Inflation wave will punish South Korean and Thai bonds most in Asia

BANGKOK, May 15 (Bloomberg): Bonds in South Korea and Thailand appear to be the most at risk in Asia as US inflation expectations increase, according to a Bloomberg study.

Debt from the two nations has been the most sensitive to past episodes when American break-even rates have jumped, based on five past scenarios starting in 2011. Korea’s bonds showed a z-score - which measures the relationship to the mean - of 0.81, while Thailand’s is 0.77. That compares with just 0.09 for China and minus 0.01 in India.

The vulnerability of Korea and Thai bonds can be attributed to the tight spread of their yields over U.S. Treasuries, and also their susceptibility to imported inflation due to their relatively high reliance on energy imports.

Inflation expectations are ratcheting higher around the world as record central-bank stimulus has created a mountain of liquidity that is starting to filter through into consumer prices.

The US 10-year break-even rate, which measures expectations for future inflation, climbed to as high as 2.59% this week, from just 0.47% in March last year. Those concerns escalated this week with faster-than-expected U.S. inflation figures for April.

"We could get higher break-evens and higher nominals if the Federal Reserve not only lets inflation overshoot, but also allows the U.S. economy to run hot,” said Duncan Tan, rates strategist at DBS Bank Ltd. in Singapore. "This scenario is less clear cut, but should be marginally detrimental to emerging Asia bonds, he said.

Real Yields

The story is somewhat different in terms of real yields. A similar Bloomberg analysis of periods of rising inflation-adjusted yields in the U.S. -- driven by optimism over growth and expectations for Fed normalization -- show Indonesian bonds have been the most vulnerable, with a z-score of 4.51, followed by Thailand at 2.69.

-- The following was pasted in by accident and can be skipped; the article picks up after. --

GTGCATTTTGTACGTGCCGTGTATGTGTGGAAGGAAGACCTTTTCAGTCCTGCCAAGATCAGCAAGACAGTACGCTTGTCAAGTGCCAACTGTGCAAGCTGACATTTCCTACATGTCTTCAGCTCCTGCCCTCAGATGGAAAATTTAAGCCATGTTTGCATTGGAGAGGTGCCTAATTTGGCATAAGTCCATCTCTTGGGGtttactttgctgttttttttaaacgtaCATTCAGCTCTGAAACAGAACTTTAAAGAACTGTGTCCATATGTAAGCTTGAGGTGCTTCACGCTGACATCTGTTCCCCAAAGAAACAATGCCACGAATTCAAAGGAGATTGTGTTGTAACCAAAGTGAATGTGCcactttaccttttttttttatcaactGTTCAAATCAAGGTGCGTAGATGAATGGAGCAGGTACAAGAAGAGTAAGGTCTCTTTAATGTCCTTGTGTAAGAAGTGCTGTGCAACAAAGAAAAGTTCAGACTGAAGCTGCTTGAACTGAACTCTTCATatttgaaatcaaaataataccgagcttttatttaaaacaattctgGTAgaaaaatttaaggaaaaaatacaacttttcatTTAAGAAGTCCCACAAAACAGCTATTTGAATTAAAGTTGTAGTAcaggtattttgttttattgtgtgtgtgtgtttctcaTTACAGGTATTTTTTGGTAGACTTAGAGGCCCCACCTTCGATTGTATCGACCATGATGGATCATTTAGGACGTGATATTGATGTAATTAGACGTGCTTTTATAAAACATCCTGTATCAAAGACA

A jump in U.S. real yields tends to boost the dollar, which has a relatively large impact on the high-beta rupiah. Indonesia’s currency weakened about 4% on average during the five periods used for the study, compared with an average of 2% for its five Asian peers.

It appears therefore that the immediate outlook for emerging Asian bonds will differ depending on whether there is a bigger move in the U.S. in break-even rates or real yields. Whichever it is, all the signs suggest there will still be plenty of focus on CPI data for the foreseeable future.

Note: The findings of the study are summarized below


The study measures the impact on emerging-Asia bonds from significant moves in US break-even rates and real yields during five scenarios since 2011A shock move in US asset prices is defined as an average 30 basis-point move in break-evens over a 10-day period, or a 54 basis-point jump in real yields over the same timescale. - Bloomberg
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